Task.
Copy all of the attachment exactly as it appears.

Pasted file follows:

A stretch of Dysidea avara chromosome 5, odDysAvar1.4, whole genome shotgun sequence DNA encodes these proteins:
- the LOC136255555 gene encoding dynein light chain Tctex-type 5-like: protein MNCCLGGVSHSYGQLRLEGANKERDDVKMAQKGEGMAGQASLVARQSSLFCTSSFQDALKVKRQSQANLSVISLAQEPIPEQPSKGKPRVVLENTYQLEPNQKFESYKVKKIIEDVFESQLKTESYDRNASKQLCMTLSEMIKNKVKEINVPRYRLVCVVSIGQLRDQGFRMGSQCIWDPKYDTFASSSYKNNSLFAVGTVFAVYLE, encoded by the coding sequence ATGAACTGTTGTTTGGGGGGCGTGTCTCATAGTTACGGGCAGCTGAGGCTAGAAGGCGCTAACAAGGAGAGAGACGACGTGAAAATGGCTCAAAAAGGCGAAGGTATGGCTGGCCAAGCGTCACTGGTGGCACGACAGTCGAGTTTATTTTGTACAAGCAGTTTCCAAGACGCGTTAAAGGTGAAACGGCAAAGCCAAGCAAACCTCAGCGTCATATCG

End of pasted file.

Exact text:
A stretch of Dysidea avara chromosome 5, odDysAvar1.4, whole genome shotgun sequence DNA encodes these proteins:
- the LOC136255555 gene encoding dynein light chain Tctex-type 5-like: protein MNCCLGGVSHSYGQLRLEGANKERDDVKMAQKGEGMAGQASLVARQSSLFCTSSFQDALKVKRQSQANLSVISLAQEPIPEQPSKGKPRVVLENTYQLEPNQKFESYKVKKIIEDVFESQLKTESYDRNASKQLCMTLSEMIKNKVKEINVPRYRLVCVVSIGQLRDQGFRMGSQCIWDPKYDTFASSSYKNNSLFAVGTVFAVYLE, encoded by the coding sequence ATGAACTGTTGTTTGGGGGGCGTGTCTCATAGTTACGGGCAGCTGAGGCTAGAAGGCGCTAACAAGGAGAGAGACGACGTGAAAATGGCTCAAAAAGGCGAAGGTATGGCTGGCCAAGCGTCACTGGTGGCACGACAGTCGAGTTTATTTTGTACAAGCAGTTTCCAAGACGCGTTAAAGGTGAAACGGCAAAGCCAAGCAAACCTCAGCGTCATATCG